From the Archive: Conversion ‘epidemics’ of the 20th century


JTA recently published several stories about conversion to Judaism in the United States. But in JTA’s first few decades, conversion from Judaism was a more frequent occurrence, particularly in Europe.

In a 1926 article, JTA reported on the exodus of some 20,000 Hungarian Jews since the end of World War I, describing it as a “conversion epidemic” and “cause of grave concern to Jewish leaders…”

The word “epidemic” was again used to describe a spate of conversions in 1931 — this time in Poland, where “the growing economic distress is leading to an alarming wave of suicides and baptisms among Polish Jewry.” Christian missionaries, JTA reported, were exploiting the serious economic crisis by setting up shop in Jewish towns, particularly Vilna. Citing an appeal from a group called the Society for the Protection of the Jewish Faith, JTA wrote:

Thousands of impoverished Jews, waging a desperate fight against starvation and losing all hope of any improvement, are committing the terrible action of taking their own lives, while others are allowing themselves to be ensnared by the soul-snatchers.

Nine years later, JTA yet again reported on an “epidemic of conversions”: 5,500 Jews in Italy “have either been converted or have withdrawn from the Jewish Community, which is a preliminary step to conversion. This figure represents 18 percent of the total Jewish population in Italy.”

The Italian conversion wave was attributed to the country’s new racial laws, “international developments” (presumably meaning Hitler’s rapid conquest of Europe) and “the desire of those seeing no other possibilities to secure the protection of the Church.” Whether converting would exempt Jews from racial laws was unclear, however:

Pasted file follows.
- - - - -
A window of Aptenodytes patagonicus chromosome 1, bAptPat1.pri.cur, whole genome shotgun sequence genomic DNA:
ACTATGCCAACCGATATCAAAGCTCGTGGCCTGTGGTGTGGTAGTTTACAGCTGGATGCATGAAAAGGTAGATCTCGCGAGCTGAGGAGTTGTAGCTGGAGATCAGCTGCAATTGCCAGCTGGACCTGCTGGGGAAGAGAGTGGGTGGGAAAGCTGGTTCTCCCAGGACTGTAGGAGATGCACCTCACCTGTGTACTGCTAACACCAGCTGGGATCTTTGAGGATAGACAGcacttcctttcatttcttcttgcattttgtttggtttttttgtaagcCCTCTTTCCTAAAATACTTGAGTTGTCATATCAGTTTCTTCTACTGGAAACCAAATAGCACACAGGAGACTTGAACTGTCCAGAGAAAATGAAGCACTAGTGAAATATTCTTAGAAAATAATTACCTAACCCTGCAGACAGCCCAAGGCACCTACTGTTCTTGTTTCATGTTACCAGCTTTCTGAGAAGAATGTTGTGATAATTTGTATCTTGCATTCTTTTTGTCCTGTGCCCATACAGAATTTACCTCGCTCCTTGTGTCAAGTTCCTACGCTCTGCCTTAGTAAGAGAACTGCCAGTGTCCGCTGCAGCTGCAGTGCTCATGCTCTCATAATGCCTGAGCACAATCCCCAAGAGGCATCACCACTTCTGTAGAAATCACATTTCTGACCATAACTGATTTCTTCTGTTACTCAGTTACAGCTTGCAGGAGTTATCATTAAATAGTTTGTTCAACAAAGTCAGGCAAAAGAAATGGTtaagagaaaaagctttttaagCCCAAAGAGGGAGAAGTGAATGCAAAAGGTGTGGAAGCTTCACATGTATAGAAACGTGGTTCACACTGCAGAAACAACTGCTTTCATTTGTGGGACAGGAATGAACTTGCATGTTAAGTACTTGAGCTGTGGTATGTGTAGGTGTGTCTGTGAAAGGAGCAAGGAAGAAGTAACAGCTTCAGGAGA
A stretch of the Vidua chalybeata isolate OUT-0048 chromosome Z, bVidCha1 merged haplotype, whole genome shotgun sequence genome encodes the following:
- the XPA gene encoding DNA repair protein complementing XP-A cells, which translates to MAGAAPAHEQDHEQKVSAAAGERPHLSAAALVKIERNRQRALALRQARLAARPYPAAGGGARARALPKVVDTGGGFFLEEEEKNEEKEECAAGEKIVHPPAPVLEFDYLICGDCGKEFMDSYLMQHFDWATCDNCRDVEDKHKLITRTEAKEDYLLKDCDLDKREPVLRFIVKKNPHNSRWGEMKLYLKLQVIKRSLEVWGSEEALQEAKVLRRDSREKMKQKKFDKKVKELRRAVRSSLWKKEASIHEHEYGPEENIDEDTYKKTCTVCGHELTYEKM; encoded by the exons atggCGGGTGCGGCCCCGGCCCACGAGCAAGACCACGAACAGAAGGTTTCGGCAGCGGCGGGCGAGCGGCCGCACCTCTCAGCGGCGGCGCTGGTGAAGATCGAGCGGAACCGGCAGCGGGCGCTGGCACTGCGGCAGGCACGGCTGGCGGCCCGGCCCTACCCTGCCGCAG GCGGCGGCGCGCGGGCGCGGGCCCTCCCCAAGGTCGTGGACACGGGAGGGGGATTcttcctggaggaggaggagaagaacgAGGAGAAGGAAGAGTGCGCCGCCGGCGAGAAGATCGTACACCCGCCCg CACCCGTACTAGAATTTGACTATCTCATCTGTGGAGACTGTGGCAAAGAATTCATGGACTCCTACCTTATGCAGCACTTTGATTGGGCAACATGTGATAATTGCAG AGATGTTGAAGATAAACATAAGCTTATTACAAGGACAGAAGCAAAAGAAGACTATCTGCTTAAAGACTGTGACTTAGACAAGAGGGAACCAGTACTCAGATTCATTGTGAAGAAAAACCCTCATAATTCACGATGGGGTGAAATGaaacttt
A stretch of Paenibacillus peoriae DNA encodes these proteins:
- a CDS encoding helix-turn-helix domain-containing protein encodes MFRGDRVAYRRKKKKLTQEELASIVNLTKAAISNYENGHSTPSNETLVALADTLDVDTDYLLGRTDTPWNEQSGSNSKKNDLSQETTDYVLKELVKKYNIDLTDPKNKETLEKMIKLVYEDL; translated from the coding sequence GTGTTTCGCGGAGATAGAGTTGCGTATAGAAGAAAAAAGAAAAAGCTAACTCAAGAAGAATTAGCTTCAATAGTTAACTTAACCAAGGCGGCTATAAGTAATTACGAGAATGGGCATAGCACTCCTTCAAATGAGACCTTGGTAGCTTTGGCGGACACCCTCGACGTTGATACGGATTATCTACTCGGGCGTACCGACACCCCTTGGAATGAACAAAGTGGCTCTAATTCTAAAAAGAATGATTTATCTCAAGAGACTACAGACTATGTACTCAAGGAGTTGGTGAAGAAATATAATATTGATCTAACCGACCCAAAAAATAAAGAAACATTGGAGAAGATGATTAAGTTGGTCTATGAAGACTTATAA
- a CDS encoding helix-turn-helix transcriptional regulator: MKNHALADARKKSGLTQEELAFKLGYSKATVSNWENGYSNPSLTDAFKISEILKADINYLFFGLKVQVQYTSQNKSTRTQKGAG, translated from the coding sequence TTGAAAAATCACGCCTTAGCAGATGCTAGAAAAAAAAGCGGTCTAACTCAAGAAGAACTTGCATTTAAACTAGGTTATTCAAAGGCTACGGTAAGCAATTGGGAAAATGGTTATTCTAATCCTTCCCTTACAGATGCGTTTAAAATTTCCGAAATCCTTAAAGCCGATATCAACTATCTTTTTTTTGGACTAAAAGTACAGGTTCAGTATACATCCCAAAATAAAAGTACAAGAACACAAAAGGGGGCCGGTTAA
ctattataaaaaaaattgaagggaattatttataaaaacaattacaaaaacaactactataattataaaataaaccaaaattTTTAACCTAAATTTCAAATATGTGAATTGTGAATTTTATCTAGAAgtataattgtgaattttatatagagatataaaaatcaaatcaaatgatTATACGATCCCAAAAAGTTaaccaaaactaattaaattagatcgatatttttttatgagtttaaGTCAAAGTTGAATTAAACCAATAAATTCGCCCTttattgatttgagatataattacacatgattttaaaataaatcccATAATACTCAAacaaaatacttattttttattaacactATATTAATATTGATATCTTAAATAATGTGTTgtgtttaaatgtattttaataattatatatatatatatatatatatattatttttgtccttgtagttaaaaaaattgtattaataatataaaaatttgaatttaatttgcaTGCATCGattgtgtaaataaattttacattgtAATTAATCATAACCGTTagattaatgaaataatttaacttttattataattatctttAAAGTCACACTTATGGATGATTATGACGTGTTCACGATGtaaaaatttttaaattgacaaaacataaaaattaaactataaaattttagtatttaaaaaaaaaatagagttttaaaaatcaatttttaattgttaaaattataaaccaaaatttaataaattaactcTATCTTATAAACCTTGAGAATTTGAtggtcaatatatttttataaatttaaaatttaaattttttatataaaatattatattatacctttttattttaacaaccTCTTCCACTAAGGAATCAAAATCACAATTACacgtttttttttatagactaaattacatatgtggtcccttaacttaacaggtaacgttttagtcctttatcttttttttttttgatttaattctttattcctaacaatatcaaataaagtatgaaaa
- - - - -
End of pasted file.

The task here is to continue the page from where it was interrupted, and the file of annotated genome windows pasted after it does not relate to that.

… the Vatican has not yet succeeded in persuading Fascism to recognize the Church creed of brotherhood in Catholicism despite racial origin. This is still a point of major divergence between the Church and the State.

One result of the situation is that a number of full-blooded Jewish Catholics are considered “Aryans” while members of their families are regarded under the laws as Jews.

One of the racial decrees specifies that “Aryanization” may be achieved by proving illegitimacy as a consequence of a mother’s relations with an “Aryan.” Since no one wants to reflect against his mother’s morality, there have been many cases of unearthing transgressions on the part of long-buried grandmothers.

But one European convert from Judaism was singled out for press coverage: Hans Herzl, the son of political Zionism founder Theodor Herzl.

Herzl, whose father famously refused to have him circumcised, became a Baptist in 1924 and went on to convert to Catholicism. His spiritual search until his death, from suicide, in at age 40. In 1930, soon after the young Herzl’s death, JTA printed a “hitherto unpublished statement to the Jewish Telegraphic Agency” that he had sent on April 20, 1926.

“I belong to no church and discount all creeds. I cannot be a member of a synagogue. It denies the messiahship of Jesus which to me is an indisputable historical fact. I cannot adhere to any Christian church since I do not hold that Jesus was God. My faith I would therefore call nationalism.”

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